LONDON -- For some patients with cardiovascular disease risk factors, the root cause may be the loneliness of childhood, according to a study that followed more than 1,000 adults from birth.
LONDON, Aug. 7 -- For some patients with cardiovascular disease risk factors, the root cause may be the loneliness of childhood, according to a study that followed more than 1,000 adults from birth.
Those who were socially isolated as children and adolescents were up to 2.5 times more likely than others to have three or more risk factors for cardiovascular disease, including hypertension and elevated cholesterol, said Avshalom Caspi, Ph.D., of the Institute of Psychiatry here.
The finding wasn't explained by health-damaging behaviors, such as drinking and smoking, that might expected from lonely persons, Dr. Caspi and colleagues reported in the August issue of Archives of Pediatrics & Adolescent Medicine.
"The findings from this study provide, to our knowledge, the first evidence linking childhood social isolation to poor adult health," the authors said. In fact, several of the study's findings suggest a causal connection rather than a mere association, they added.
The study followed 1,037 New Zealanders from birth through age 26. Members of this longitudinal birth cohort underwent social and health assessments at regular yearly intervals. Information on social isolation was gathered from parents and teachers as well.
The main outcome was elevated risk for cardiovascular disease, as determined by the presence of three or more of the following risk factors: overweight, high blood pressure, high total cholesterol, low HDL levels, elevated glycated hemoglobin, and low maximum oxygen consumption.
For every standard-deviation increase of loneliness in childhood, the adults at age 26 were 37% more likely to have higher disease risk (relative risk=1.37; 95% confidence interval=1.17 to 1.61).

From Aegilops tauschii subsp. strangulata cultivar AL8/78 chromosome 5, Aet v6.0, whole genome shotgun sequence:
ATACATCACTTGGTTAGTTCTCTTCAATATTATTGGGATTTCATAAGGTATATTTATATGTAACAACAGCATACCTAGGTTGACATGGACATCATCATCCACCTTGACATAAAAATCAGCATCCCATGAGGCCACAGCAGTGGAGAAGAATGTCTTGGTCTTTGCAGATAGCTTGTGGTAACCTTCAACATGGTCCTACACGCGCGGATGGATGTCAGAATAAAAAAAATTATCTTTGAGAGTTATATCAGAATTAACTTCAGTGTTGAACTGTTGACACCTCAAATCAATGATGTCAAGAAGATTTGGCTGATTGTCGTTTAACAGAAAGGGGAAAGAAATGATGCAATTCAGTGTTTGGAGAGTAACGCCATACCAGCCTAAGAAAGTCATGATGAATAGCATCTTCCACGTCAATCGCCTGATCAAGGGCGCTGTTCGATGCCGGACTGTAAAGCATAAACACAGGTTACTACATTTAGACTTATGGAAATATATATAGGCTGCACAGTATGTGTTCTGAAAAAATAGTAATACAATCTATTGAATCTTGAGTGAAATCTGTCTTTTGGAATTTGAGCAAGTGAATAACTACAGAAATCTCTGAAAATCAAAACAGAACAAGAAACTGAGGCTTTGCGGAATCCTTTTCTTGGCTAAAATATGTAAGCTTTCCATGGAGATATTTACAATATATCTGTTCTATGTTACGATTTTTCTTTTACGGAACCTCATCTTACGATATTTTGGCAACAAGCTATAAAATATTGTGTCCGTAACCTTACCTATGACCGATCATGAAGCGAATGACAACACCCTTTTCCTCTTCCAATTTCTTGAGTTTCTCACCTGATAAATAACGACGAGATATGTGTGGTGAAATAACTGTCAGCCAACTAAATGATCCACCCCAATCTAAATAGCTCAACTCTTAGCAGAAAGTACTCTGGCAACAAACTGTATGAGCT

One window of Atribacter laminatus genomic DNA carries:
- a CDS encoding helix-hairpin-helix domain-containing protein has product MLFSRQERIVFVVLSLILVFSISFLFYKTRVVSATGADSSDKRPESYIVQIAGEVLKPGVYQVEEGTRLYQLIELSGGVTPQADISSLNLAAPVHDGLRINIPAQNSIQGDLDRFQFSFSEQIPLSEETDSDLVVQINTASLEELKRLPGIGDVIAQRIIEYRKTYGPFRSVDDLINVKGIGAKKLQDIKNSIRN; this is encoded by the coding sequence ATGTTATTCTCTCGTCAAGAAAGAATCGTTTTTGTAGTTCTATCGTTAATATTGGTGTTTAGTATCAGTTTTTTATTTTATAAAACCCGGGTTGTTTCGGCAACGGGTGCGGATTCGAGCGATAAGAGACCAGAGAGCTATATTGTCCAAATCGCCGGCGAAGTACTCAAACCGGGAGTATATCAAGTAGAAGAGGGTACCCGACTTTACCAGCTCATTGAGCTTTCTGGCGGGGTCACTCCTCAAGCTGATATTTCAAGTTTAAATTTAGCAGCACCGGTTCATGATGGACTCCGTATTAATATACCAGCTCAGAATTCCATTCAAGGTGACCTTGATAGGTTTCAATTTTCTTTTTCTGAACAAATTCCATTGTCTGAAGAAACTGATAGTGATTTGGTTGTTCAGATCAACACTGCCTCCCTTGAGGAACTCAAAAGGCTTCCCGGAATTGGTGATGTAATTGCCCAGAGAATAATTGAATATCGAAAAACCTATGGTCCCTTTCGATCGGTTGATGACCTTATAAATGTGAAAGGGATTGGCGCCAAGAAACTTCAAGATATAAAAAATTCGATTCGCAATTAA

The results remained nearly unchanged after controlling for known childhood risk factors for cardiovascular disease later in life, such as overweight, low socioeconomic status, and low IQ.
Nor could the explanation be found in the hypothesis that lonely individuals tended to engage more often in unhealthy behavior such as smoking and abusing alcohol or avoiding exercise. The result remained significant after controlling for these behaviors, the investigators said.
They also ruled out the explanation that lonely children grow up to be exposed to more stress later in life. The results remained virtually unchanged after adjusting for life stressors common to adults who were lonely as children, such as low status attainment and depression, they said.
Lonely children were at increased risk for becoming lonely adults (RR=1.37; 95% CI=1.13 to 1.66), and so were lonely adolescents (RR=1.61; 95% CI=1.30 to 1.99).
Furthermore, the link between loneliness and cardiovascular disease risk followed a dose-response relationship, with those who had been isolated both in childhood and adolescence more than doubling their risk (RR=2.58; 95% CI=1.46 to 4.56).
Loneliness may be a form of chronic stress that activates the sympathetic nervous and hypothalamic-pituitary-adrenocortical systems and induces pathophysiologic responses that raise the risk for cardiovascular disease, the investigators speculated.
"It is also possible that social isolation disrupts constructive and restorative processes that enhance physiological capacities, as suggested by evidence that lonely individuals experience disrupted sleep and engage in passive rather than active coping strategies in their everyday lives," they said.
"The findings appear to meet several criteria suggestive of a causal association between social isolation and adult health," they said, including:
A chief limitation of the study, however, was the relative youth of the cohort. Because the members were so young, the investigators could not analyze the outcome of actual cardiovascular disease, which tends to show itself in mid-life or old age, they said.
Nevertheless, "The findings underscore the usefulness of a life-course approach to health research, by focusing attention on the effect of the timing of psychosocial risk factors in relation to adult health," the authors concluded.